Unformatted text preview: 1954 to 1963 School Desegregation In 1954, the Supreme Court took a momentous step: In Brown v. Board of Education of Topeka the court set aside a Kansas statute permitting cities of more than 15,000 to maintain separate schools for blacks and whites and ruled instead that all segregation in public schools is “inherently unequal” and that all blacks barred from attending public schools with white pupils are denied equal protection of the law as guaranteed by the Fourteenth Amendment . The doctrine was extended to state-supported colleges and universities in 1956. Meanwhile, in 1955 the court implemented its 1954 opinion by declaring that the federal district courts would have jurisdiction over lawsuits to enforce the desegregation decision and asked that desegregation proceed “with all deliberate speed.” At the time of the 1954 decision, laws in 17 southern and border states (Delaware, Maryland, Virginia, West Virginia, Georgia, North Carolina, South Carolina, Florida, Tennessee, Kentucky,...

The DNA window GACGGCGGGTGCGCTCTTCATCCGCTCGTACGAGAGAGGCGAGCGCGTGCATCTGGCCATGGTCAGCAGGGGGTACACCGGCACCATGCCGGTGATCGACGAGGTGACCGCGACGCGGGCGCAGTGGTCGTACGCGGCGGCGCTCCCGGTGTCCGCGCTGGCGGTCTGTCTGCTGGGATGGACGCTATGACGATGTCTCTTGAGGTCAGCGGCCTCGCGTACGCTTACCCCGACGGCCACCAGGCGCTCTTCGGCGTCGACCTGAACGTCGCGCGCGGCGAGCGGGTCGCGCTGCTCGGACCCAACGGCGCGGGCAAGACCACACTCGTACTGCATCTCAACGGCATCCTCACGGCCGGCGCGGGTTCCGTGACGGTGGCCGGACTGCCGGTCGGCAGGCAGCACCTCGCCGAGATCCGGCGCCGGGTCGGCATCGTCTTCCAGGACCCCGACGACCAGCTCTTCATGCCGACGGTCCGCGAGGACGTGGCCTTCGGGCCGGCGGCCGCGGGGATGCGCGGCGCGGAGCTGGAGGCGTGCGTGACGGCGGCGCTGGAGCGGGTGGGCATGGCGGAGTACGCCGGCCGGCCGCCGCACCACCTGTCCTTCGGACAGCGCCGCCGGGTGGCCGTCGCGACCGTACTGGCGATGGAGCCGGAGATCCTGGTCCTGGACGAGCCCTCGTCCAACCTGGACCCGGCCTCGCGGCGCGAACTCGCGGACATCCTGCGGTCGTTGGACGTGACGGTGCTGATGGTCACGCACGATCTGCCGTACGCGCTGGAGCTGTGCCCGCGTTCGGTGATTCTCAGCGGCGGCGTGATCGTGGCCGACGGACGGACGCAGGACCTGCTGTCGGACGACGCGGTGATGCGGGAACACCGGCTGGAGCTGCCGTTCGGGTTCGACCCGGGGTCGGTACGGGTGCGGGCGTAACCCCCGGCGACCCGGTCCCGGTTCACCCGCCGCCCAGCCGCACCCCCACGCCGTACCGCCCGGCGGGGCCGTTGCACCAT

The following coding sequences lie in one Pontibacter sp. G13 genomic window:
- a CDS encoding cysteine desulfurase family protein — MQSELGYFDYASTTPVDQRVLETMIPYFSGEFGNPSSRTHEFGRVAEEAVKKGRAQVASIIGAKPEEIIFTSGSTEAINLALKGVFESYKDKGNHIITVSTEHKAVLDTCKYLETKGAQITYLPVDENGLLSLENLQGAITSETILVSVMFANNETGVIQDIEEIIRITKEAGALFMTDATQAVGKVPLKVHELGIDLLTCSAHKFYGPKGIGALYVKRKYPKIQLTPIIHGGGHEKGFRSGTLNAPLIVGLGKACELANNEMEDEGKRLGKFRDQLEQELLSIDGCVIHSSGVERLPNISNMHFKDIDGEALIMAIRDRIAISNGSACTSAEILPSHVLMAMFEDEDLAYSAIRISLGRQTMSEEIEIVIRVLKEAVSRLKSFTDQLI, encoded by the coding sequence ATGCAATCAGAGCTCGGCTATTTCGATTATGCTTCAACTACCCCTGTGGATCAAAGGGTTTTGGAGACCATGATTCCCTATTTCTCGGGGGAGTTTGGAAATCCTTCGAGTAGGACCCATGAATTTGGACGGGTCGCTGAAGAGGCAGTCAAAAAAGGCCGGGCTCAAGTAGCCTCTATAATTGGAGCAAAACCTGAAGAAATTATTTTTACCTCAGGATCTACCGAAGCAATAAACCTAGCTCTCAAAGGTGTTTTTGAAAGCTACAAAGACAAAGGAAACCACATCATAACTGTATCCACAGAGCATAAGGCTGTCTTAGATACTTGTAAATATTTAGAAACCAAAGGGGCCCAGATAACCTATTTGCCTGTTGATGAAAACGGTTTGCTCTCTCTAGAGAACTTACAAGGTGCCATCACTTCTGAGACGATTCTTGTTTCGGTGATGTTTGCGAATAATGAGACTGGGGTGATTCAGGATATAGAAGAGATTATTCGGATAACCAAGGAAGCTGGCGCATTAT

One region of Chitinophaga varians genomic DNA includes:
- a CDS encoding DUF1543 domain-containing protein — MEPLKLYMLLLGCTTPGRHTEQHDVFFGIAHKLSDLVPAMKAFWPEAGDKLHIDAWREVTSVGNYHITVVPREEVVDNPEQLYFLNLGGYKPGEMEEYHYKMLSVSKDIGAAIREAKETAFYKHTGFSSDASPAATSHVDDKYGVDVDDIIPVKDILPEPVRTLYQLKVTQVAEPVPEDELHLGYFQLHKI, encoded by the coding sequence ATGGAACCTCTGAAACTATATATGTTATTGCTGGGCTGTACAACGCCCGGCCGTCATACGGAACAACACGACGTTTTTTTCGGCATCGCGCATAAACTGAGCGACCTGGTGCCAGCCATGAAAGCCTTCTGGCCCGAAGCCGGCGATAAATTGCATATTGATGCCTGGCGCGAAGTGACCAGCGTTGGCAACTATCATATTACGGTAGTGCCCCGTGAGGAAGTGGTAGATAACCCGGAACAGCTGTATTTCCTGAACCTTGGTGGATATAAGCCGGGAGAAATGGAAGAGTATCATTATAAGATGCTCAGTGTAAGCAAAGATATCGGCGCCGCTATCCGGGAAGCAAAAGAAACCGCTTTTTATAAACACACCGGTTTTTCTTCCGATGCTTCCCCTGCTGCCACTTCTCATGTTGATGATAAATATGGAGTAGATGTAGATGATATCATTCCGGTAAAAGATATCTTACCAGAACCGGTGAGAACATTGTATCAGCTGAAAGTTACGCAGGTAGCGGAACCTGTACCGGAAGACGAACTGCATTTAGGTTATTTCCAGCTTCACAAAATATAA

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This note was uploaded on 01/04/2012 for the course AMH AMH2010 taught by Professor Pietrzak during the Fall '10 term at Broward College.
- Fall '10